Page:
Here is the recent children's literacy and reading related news:
- According to an article by James Hoffman on the NBA website, the Sacramento Kings put on a reading carnival and "announced that KVIE Public Television is this year’s beneficiary of the George J. Maloof Sr. Community Cup. The Community Cup is a $100,000 donation generated by proceeds from a Kings home preseason game and donated to a local charitable cause. KVIE's Ready To Learn literacy initiative is designed to help parents, caregivers and educators get young children ready for success in school... the Kings players put on a Reading Carnival for nearly 300 kids. Some of the players read out loud to the kids, while others worked with the children on their basketball skills and played other fun games." I am huge fan of seeing sports figures talk to kids about the importance of literacy, and I enjoyed this article (and pictures).
- Via the Cincinnati Enquirer, "A Cincinnati organization is at the forefront of a new initiative to help close the literacy gap for children ages 0-3. Every Child Succeeds is teaming up with The National Center for Family Literacy in Louisville to implement "Literacy Begins at Home," a pilot project with a goal of increasing family literacy through in-home visits." The pilot project will investigate "the prerequisites children age 0-5 need to be readers, skills that predict whether they'll be readers and good readers, interventions that produce results, characteristics of children and the environment that contribute to or inhibit reading", before introducing techniques and recommendations into home visits.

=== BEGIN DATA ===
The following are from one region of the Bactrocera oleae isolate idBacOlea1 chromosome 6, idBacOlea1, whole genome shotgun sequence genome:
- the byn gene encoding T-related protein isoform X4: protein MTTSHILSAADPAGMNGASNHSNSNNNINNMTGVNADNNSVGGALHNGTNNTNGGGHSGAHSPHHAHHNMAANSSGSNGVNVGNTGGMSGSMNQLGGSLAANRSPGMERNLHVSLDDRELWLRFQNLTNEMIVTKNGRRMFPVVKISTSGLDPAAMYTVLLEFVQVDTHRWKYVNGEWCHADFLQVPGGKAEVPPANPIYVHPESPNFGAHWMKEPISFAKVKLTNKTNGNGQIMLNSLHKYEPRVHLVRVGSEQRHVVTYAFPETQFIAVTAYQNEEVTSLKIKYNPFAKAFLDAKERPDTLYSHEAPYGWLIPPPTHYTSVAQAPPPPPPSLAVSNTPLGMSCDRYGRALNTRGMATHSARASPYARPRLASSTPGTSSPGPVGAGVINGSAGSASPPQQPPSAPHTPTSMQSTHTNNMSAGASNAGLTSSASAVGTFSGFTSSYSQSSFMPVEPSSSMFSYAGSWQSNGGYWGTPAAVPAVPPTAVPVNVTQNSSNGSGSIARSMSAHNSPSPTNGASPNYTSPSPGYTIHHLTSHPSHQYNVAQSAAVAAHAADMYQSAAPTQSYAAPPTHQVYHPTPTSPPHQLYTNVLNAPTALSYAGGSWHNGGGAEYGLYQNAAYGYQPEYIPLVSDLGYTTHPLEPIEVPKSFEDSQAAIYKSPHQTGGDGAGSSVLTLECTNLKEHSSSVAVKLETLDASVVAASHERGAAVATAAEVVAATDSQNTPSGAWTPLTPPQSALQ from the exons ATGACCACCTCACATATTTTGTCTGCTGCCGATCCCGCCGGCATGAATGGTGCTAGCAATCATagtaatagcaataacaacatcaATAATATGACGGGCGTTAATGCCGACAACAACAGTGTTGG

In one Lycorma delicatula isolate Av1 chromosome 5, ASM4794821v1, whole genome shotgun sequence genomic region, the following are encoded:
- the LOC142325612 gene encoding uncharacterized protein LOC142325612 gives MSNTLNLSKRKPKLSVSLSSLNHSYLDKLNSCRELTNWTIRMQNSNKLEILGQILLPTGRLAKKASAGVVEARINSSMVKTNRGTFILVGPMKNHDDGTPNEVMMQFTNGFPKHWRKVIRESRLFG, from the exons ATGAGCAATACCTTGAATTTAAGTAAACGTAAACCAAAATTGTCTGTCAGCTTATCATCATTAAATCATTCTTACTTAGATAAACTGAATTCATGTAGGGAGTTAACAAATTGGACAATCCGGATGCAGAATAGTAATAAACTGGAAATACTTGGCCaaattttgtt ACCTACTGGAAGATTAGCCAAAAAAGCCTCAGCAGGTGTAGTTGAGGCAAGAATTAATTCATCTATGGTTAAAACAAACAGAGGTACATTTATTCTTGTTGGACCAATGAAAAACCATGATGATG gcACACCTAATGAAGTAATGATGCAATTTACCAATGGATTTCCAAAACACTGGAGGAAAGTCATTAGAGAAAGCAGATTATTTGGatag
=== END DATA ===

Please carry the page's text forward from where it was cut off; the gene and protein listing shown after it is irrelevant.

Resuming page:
- According to the Albany Times Union, Reading is Fundamental recently spent two full days doing train the trainer workshops for Albany educators, in support of the local chapter of the National Black Child Development Institute. The idea was to help the trainers to help local children develop literacy skills. "Participants learned how to use children's literature to inspire students and illustrate literacy development concepts."
- According to the Daily News Journal, the nonprofit Read to Succeed program in Rutherford County, TN "was recently selected to receive 7,200 books through the sixth annual Cheerios Spoonfuls of Stories program. Through the program RTS will be able to distribute 12 free books each to 600 local children from newborns to age 8."
- The Hamilton Mountain News (Ontario) has a feature article about the Brady Brady series of children's books, which are aimed at reluctant boy readers. "Author Mary Shaw developed Brady Brady after an incident with her hockey-obsessed four-year-old son Brady... To encourage Brady to read, Ms. Shaw wrote books that interested her son. She wrote her first book, Brady Brady Gumface, a football story, after Brady stuck gum to his face during a road trip." The article describes an interactive presentation about the books by illustrator Chuck Temple.
- The Rocky Mount (NC) Telegram has a feature story about local library initiatives aimed at helping parents to raise literacy levels in very young children. The article includes some anecdotes about children who love books, and pointers for parents about how to encourage this love of books. For example: "When choosing books, parents should look for ones that have bright, colorful illustrations, rhymes, silly texts and few words, (Paula) Lumb said. Make sure the children are engaged by asking questions, and let them ask questions as well. Most of all, approach story time with enthusiasm."